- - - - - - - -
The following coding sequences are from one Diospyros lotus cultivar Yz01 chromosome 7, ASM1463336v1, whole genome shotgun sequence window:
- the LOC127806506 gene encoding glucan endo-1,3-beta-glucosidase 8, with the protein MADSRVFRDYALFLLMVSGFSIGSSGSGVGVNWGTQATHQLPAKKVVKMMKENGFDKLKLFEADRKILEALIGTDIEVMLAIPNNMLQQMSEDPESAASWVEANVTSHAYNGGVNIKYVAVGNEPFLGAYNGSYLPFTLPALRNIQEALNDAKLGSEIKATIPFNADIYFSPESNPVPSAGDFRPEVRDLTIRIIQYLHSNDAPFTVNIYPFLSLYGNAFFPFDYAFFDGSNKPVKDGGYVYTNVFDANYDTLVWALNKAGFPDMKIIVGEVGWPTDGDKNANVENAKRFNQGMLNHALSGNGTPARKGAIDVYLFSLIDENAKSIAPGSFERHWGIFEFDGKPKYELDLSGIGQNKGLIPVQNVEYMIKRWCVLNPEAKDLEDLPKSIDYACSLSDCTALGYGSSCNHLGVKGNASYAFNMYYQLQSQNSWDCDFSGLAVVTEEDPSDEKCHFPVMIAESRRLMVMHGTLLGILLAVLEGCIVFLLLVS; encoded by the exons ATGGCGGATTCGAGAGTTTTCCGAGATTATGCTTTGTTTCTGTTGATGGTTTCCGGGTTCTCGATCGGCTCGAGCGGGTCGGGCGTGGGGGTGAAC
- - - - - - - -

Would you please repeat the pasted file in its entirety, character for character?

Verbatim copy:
The following coding sequences are from one Diospyros lotus cultivar Yz01 chromosome 7, ASM1463336v1, whole genome shotgun sequence window:
- the LOC127806506 gene encoding glucan endo-1,3-beta-glucosidase 8, with the protein MADSRVFRDYALFLLMVSGFSIGSSGSGVGVNWGTQATHQLPAKKVVKMMKENGFDKLKLFEADRKILEALIGTDIEVMLAIPNNMLQQMSEDPESAASWVEANVTSHAYNGGVNIKYVAVGNEPFLGAYNGSYLPFTLPALRNIQEALNDAKLGSEIKATIPFNADIYFSPESNPVPSAGDFRPEVRDLTIRIIQYLHSNDAPFTVNIYPFLSLYGNAFFPFDYAFFDGSNKPVKDGGYVYTNVFDANYDTLVWALNKAGFPDMKIIVGEVGWPTDGDKNANVENAKRFNQGMLNHALSGNGTPARKGAIDVYLFSLIDENAKSIAPGSFERHWGIFEFDGKPKYELDLSGIGQNKGLIPVQNVEYMIKRWCVLNPEAKDLEDLPKSIDYACSLSDCTALGYGSSCNHLGVKGNASYAFNMYYQLQSQNSWDCDFSGLAVVTEEDPSDEKCHFPVMIAESRRLMVMHGTLLGILLAVLEGCIVFLLLVS; encoded by the exons ATGGCGGATTCGAGAGTTTTCCGAGATTATGCTTTGTTTCTGTTGATGGTTTCCGGGTTCTCGATCGGCTCGAGCGGGTCGGGCGTGGGGGTGAAC